From Lyrical to Thundering

Viktor Valkov
Viktor Valkov has been called a lion of the keyboard.

    When Viktor Valkov appeared at the Southampton Cultural Center on Saturday, he regaled the audience with works by Beethoven and Liszt. Though the choices were varied, they shared some important commonalities: They were among the composers’ less-often-heard works; they were mostly of a freer, less structured form; they had many moments of beautiful, soulful delicacy, and fewer high points (that were all the more glorious and dazzling for it).
    The concert was part of the Rising Stars Piano Recital Series, with Liliane Questel as its director, which features recent Pianofest participants. Mr. Valkov has come to the East End for Pianofest’s last two seasons. He has appeared extensively in his native Bulgaria, including with the Sofia Philharmonic Orchestra in 2007. He has given recitals in Greece, Italy, Germany, Japan, and the U.S., and debuted at Carnegie Hall’s Zankel Hall with the cellist Lachezar Kostov in 2009. Having completed a master’s degree at Juilliard, Mr. Valkov is now pursuing a doctorate at Rice University in Houston.
    First on the program, Beethoven’s Fantasy (Op. 77) is unusual in its loose, improvisatory form. The opening cascading scale sets up a feeling of struggle and questioning so typical of Beethoven. Mr. Valkov’s playing accentuated the continual changes of mood, from the melancholy adagios to the sunlit prestos.
    Beethoven’s Sonata No. 27 in E minor (Op. 90) is also unusual, for two reasons. It has two rather than the more  common three movements, and instead of the customary tempo indications in Italian, he wrote detailed instructions in German. This probably shows a conscious move toward a more individual, independent, romantic style: “With liveliness and with feeling and expression throughout,” he instructed, and “Not too swiftly, and conveyed in a singing manner.”
    The alternating themes in the first movement were described by Beethoven as “a contest between the head and the heart,” and Mr. Valkov nicely brought out the determined, resolute, and dogmatic melody of the head, countered by the high-spirited desire of the heart to break free of constraints. The second movement, by contrast, was more serene, with an atypical, quiet ending.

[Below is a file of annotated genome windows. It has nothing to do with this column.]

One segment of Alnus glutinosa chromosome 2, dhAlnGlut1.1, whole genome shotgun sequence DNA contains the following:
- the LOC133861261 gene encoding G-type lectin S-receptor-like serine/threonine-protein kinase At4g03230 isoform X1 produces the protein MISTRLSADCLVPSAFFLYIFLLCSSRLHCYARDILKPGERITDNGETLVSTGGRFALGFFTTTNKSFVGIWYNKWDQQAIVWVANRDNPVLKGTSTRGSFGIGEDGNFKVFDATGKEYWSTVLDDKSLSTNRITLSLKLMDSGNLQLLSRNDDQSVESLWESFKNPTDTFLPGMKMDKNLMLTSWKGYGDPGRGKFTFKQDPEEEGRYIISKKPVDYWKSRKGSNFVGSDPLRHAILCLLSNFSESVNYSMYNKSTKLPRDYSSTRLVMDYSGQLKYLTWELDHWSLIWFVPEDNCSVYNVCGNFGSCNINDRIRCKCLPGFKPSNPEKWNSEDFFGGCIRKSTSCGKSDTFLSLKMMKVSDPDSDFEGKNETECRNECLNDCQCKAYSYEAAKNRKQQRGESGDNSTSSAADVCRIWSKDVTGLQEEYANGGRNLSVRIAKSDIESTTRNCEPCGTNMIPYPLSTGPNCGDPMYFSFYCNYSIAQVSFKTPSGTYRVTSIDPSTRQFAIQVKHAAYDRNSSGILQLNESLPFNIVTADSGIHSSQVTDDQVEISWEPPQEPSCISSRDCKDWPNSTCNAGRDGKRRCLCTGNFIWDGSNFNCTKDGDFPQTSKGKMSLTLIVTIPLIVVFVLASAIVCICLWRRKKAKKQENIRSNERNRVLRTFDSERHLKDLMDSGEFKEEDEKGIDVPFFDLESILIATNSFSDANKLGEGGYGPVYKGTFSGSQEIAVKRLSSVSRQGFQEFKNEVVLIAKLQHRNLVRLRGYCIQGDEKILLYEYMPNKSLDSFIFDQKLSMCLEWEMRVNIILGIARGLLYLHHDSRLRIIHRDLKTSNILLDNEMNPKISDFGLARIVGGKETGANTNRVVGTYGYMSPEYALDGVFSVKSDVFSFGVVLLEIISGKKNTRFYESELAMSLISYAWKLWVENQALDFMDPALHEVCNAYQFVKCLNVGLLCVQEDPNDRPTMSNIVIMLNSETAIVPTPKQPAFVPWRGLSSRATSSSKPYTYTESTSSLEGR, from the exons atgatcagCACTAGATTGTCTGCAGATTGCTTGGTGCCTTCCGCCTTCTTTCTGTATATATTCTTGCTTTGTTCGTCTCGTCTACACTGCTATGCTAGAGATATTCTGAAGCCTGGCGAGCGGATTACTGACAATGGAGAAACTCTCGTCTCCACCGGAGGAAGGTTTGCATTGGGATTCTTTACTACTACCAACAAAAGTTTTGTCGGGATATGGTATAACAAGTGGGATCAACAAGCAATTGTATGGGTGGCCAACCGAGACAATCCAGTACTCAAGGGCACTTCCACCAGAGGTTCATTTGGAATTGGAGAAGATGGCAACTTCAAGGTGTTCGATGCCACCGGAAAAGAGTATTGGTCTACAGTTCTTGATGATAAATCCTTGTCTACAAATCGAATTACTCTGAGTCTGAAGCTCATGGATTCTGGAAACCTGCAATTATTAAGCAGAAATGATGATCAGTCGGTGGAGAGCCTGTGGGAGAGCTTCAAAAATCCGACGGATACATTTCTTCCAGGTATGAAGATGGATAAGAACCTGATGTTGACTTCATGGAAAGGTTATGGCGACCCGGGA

Mr. Valkov used the sustain pedal lightly and sparingly, which, combined with his facile technique, gave a beautiful yet light legato to the lines through the Beethoven, quite appropriately. He also used the una corda (soft) pedal more than many pianists do, which gave not only a quieter tone but a slightly different timbre.
    He then played two Consolations by Franz Liszt (Nos. 2 and 3). These are from a group of quite short, highly melodic, longing, and reflective pieces.
    They highlighted what had been apparent throughout the program, namely Mr. Valkov’s propensity for the quieter, subtler, more lyrical moments. His very sensitive playing reminded me of a word of advice from one of my piano teachers: “Play each note as though you hate to leave it, but know you must.”
    When complimented after the program for his ability with this kind of playing, he broke into a broad smile and said, “But that is Liszt!”
    By contrast, Liszt’s “Grosses Konzertsolo” (Great Concert Solo) was intended as a dazzling show piece, written for a piano competition. It is not played very often, partly because it is considered somewhat meandering and because it has been overshadowed by his later sonata, which it points to in its themes.
    Nevertheless, there is little anywhere in the repertory that is more virtuosic, difficult, or demanding — or, in some moments, thundering — than the “Grosses Konzertsolo.” Mr. Valkov has been called a lion of the keyboard by the Wiesbader Kurier, and here it was apparent how he earned that nickname. He is not one to be a virtuoso merely for the sake of virtuosity, but, make no mistake about it, when full fire and fury were needed, he was there 120 percent.
    If there was any hint of a letdown in the evening, it was that even after three or four curtain calls there wasn’t an encore in the offing. There were some disappointed sighs, but, as a few said afterward, what could follow the Liszt?
    Piano fans may want to follow up with the rest of the series: On May 14 Margarita Shevchenko plays Brahms and Chopin, and on June 11, for a change of pace, the duo of Elizabeth Joy Roe and Greg Anderson perform their new concert piece based on tunes by the French singer-songwriter Jacques Brel, as well as their “Carmen Fantasy” and transcriptions of Mozart arias. More information can be found at the cultural center’s Web site.